Subscribe

RSS Feed (xml)

Powered By

Skin Design:
Free Blogger Skins

Powered by Blogger

Thursday, October 15, 2015

2015 Machine Assisted Big Sit

Pre-dawn BigSit in the backyard
I love the Big Sit.  A few years ago I managed 47 species seen or heard from my backyard in one day.  So that was the bar to clear this year.

I was tired and didn't get up until 5:30, and started off the morning listening to my OldBird21c microphone for an hour.  No birds.  No nocturnal migrants calling overhead.  A stiff 9 mph north wind wasn't helping.  I was nervous, but headed outside to the 17 foot count circle when I started hearing

1.  White-throated Sparrow (calling at 6:35am)

On a good morning, I can get my 20 Bird Minimum Daily Requirement in under an hour.  But birding was slow and it took a long time to get new birds.  Slowly but surely, the birds started appearing:

2.  American Crow (calling at 6:36am)
3.  Northern Cardinal (calling at 6:42am)
4.  Blue Jay (6:43am)
5.  Carolina Wren (6:49am)
6.  American Robin (6:50am)
7.  Tufted Titmouse (6:57am)

In the first half hour that was it.  Super slow.  Painfully slow.  Not how you want to start a Big Sit!  Over the next hour I managed to find:

8.    American Goldfinch (7:08am)
9.    Downy Woodpecker (7:08am)
10.  Canada Goose (7:09am)
11.  White-breasted Nuthatch (7:11am)
12.  Morning Dove (7:14am)
13.  House Finch (7:15am)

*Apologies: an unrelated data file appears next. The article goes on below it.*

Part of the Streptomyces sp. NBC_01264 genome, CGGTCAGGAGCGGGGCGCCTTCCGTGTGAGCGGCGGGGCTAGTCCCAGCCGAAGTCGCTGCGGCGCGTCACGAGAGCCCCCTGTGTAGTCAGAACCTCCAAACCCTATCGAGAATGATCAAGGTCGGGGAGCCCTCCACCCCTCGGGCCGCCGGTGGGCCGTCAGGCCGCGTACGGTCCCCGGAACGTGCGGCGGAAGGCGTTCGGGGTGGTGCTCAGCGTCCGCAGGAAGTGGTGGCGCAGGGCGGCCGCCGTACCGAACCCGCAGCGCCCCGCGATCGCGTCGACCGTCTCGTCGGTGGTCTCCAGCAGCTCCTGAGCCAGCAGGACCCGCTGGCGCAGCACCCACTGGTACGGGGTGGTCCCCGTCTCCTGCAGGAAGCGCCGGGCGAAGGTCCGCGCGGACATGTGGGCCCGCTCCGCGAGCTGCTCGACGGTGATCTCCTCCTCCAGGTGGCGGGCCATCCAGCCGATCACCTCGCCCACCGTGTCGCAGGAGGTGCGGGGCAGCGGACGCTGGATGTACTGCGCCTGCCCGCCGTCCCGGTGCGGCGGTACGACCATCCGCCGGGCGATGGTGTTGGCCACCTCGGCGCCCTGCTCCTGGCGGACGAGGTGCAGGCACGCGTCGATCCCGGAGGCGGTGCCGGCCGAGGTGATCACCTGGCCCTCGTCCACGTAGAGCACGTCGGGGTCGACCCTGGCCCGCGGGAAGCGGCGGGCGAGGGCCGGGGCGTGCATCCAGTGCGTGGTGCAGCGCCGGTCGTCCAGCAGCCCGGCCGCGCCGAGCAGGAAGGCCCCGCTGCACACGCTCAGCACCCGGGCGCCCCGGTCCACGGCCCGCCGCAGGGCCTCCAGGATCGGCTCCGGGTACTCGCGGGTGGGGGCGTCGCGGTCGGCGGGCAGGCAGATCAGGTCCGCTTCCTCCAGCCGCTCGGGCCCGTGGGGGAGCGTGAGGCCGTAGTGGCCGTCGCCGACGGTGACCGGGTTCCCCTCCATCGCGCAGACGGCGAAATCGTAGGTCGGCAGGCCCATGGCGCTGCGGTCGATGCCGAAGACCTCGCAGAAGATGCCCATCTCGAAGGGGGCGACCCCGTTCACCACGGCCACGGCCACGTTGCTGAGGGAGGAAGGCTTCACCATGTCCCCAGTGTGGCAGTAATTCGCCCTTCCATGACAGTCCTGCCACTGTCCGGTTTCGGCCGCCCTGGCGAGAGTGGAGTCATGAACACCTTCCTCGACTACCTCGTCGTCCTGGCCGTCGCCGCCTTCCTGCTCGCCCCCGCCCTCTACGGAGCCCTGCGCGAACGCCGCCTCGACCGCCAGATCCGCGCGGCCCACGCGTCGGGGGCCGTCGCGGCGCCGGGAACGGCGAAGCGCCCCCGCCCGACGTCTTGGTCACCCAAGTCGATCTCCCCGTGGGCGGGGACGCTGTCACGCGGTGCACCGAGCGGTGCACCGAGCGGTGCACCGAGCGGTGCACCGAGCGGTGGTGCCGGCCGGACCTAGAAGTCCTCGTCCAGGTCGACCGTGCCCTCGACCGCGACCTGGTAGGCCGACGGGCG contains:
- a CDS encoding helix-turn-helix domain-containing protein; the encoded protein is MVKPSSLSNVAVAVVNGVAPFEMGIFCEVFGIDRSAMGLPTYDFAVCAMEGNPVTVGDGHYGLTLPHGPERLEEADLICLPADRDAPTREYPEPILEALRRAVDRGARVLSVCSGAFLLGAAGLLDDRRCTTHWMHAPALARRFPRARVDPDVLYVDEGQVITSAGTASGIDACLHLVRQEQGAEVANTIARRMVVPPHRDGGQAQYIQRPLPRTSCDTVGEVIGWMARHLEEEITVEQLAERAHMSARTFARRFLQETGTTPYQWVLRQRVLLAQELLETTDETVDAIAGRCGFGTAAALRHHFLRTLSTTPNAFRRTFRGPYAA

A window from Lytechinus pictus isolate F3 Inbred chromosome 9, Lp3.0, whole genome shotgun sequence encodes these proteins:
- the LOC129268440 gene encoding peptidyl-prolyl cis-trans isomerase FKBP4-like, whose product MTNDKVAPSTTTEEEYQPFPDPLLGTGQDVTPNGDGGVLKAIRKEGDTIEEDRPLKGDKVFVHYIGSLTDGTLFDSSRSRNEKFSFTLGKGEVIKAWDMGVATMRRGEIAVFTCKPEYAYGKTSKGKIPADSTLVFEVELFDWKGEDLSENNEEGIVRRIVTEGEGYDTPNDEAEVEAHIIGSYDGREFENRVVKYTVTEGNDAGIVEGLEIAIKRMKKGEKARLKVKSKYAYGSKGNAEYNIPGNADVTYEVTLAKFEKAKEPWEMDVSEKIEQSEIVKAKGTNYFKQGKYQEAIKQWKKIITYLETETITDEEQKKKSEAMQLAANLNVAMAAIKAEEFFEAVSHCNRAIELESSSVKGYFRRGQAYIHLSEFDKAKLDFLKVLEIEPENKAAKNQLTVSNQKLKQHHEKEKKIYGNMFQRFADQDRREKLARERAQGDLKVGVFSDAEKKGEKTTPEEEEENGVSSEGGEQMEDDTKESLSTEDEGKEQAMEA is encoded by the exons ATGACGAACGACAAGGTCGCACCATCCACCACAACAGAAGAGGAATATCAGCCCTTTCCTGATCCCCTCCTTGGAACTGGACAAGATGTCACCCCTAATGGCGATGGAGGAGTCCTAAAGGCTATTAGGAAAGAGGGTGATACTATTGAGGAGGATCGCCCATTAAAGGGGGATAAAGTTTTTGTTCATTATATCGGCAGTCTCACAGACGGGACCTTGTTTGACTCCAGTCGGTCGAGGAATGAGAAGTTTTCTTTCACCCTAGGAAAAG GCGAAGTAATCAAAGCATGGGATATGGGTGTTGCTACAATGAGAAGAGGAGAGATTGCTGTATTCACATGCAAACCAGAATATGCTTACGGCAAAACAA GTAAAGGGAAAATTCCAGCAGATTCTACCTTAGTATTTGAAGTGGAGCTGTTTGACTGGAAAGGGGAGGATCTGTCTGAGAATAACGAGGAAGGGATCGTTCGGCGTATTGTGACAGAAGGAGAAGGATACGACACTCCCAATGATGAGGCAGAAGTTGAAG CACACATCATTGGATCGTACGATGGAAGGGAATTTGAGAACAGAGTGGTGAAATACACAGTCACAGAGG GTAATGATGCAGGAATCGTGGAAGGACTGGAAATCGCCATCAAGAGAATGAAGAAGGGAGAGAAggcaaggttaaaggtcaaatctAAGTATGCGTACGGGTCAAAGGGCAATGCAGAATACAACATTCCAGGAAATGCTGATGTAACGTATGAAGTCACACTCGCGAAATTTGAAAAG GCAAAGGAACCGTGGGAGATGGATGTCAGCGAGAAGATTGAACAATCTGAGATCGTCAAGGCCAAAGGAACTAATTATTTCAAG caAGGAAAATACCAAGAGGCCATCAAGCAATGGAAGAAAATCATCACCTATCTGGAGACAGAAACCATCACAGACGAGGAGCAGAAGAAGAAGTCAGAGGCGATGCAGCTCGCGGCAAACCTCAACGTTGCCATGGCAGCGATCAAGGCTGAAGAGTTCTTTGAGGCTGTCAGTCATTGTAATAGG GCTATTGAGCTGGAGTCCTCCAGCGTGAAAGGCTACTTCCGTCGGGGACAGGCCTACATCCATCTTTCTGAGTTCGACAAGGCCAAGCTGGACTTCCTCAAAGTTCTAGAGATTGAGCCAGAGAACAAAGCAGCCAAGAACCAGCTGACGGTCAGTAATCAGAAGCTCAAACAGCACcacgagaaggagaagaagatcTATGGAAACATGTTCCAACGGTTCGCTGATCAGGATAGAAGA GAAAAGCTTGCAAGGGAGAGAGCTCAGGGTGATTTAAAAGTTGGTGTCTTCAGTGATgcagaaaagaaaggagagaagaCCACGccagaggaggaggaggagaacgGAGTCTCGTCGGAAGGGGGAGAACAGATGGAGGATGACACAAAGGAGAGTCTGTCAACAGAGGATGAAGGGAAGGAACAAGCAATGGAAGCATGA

14.  gull sp. (sadly, didn't see it better, distant flyby at 7:27am)
15.  European Starling (7:30am)
16.  Cedar Waxwing  (7:46am)
17.  Northern Flicker (7:49am)
18.  Brown-headed Cowbird (8:00am)

Forget blue screen, blue skies are death to birding
And that's it.  During what should be the busiest hour of the morning, that's all I could get.  Wind was blowing.  It was a beautiful day, with clear blue skies.  The worst kind of day for birding!    Over the next hour, all I could add was

19.  Pileated Woodpecker (distant calling bird at 8:17am)
20.  Chickadee species (probably most of what we have are hybrids here 8:44am)
21.  Turkey Vulture (8:58am)
22.  Cooper's Hawk (flyover at 8:58am)

That's a long hour with few birds.  Things picked up a little bit the next hour, but it was still too slow for what one would want on a record-setting Big Sit.

23.  Ruby-crowned Kinglet (first of the fall, singing at 9:11am)
24.  Red-bellied Woodpecker (9:15am)
25.  Yellow-rumped Warbler (FINALLY a warbler at 9:15am)
26.  Gray Catbird (where have you been all morning?  at 9:29am)
27.  Black Vulture (10 at 9:34am)
28.  Yellow-bellied Sapsucker (9:36am)
29.  Chipping Sparrow  (should have been around earlier, but appeared at 9:41am)
30.  Red-tailed Hawk (soaring in the distance at 9:45am)

Almost 4 hours to get to 30 species.  Horrible!  I limped along finding:
31.  Chimney Swift (getting late, distant soaring bird at 10:20am)
32.  American Kestrel (not an easy migrant to see from my yard, at 10:33am)

I was dying.  A long way from my goals for the day.  Then it got good with

33.  Cackling Goose (a locally rare flyover with Canada Goose flock at 11:30am)
34.  Golden Eagle (another hard to come by migrant here at 11:40am)
35.  Sharp-shinned Hawk (11:49am)

Reviewing NFCs in the field